U.S. homebuilding accelerated by the most in nearly four years in July in the latest sign the housing sector is emerging as one of the few areas of strength in an economy suffering a record slowdown because of the COVID-19 pandemic.

Housing starts increased 22.6 percent - the biggest gain since October 2016 - to a seasonally adjusted annual rate of 1.496 million units last month, the Commerce Department said on Tuesday. Data for June was revised up to a 1.22 million-unit pace from the previously reported 1.186 million.

Economists polled by Reuters had forecast starts would increase to a rate of 1.24 million units. July’s data exceeded even the highest estimate of 1.32 million units.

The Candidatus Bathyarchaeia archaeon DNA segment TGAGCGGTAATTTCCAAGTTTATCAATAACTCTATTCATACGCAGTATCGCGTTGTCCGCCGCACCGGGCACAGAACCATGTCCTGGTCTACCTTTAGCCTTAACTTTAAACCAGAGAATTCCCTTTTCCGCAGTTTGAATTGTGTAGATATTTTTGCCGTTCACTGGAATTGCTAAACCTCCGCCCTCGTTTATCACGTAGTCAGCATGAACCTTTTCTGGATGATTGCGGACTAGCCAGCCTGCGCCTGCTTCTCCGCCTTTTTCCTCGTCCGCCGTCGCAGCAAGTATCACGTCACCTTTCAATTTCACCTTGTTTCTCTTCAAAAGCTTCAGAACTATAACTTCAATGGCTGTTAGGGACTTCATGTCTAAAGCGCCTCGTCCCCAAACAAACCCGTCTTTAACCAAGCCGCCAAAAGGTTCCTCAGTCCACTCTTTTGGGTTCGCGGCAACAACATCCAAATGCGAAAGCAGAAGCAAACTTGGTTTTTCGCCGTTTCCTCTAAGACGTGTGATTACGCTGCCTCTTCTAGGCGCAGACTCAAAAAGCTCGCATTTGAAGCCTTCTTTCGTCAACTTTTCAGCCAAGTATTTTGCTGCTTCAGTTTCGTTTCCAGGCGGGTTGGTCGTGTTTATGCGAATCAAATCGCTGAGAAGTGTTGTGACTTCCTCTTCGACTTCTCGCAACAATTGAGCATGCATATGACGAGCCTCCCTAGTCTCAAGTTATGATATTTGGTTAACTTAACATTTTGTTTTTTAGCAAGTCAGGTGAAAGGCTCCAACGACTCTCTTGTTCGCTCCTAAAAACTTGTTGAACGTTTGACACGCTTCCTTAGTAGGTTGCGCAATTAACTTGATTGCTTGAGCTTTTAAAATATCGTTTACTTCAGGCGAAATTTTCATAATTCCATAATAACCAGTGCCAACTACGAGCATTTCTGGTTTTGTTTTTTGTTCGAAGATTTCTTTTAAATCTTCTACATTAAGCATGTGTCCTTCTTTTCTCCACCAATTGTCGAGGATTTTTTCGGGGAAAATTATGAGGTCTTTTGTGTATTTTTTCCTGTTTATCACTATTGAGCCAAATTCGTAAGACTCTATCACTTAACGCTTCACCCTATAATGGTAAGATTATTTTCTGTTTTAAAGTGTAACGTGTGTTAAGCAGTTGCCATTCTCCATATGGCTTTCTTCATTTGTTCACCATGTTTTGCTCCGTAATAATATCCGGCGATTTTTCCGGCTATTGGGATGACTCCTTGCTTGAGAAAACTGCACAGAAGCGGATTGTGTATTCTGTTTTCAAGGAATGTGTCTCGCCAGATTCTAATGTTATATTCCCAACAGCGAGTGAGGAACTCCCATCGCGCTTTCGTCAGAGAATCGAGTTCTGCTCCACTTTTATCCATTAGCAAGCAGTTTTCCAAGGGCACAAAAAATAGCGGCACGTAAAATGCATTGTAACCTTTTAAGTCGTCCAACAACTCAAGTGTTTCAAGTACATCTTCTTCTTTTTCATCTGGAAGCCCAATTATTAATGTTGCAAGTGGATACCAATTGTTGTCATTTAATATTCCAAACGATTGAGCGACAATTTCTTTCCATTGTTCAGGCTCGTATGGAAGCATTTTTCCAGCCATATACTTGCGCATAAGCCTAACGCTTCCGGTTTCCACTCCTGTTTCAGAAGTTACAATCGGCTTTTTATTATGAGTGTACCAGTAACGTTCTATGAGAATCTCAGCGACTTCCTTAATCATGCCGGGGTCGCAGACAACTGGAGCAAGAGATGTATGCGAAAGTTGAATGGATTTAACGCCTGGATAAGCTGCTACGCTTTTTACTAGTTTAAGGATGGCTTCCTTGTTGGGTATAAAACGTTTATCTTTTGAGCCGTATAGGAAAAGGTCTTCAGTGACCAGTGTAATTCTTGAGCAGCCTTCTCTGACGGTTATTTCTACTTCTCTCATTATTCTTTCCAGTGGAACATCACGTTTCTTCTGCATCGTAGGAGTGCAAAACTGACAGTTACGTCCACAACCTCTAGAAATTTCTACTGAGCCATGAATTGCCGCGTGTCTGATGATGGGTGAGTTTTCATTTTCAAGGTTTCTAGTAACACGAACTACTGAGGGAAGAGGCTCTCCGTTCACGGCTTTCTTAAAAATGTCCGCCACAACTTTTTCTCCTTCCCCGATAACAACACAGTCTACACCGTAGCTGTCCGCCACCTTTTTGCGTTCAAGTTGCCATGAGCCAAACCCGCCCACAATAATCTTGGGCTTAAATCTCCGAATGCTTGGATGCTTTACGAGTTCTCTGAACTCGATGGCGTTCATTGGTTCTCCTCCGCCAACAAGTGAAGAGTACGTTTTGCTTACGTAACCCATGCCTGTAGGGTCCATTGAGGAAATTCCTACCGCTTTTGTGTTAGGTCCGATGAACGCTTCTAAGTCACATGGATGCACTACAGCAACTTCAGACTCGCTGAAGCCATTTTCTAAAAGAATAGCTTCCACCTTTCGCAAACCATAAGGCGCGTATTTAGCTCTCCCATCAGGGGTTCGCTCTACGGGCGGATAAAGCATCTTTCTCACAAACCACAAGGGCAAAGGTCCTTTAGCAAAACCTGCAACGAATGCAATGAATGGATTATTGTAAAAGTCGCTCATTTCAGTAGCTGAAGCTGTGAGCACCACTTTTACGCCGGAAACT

July’s construction pace was the fastest since February, the month when a record-long U.S. economic expansion abruptly ended as the coronavirus began spreading rapidly around the country, triggering business shutdowns and widespread stay-at-home orders. With last month’s increase, new home building is just 4.5 percent below February’s pace of 1.567 million units.

Check out the full article from Reuters here.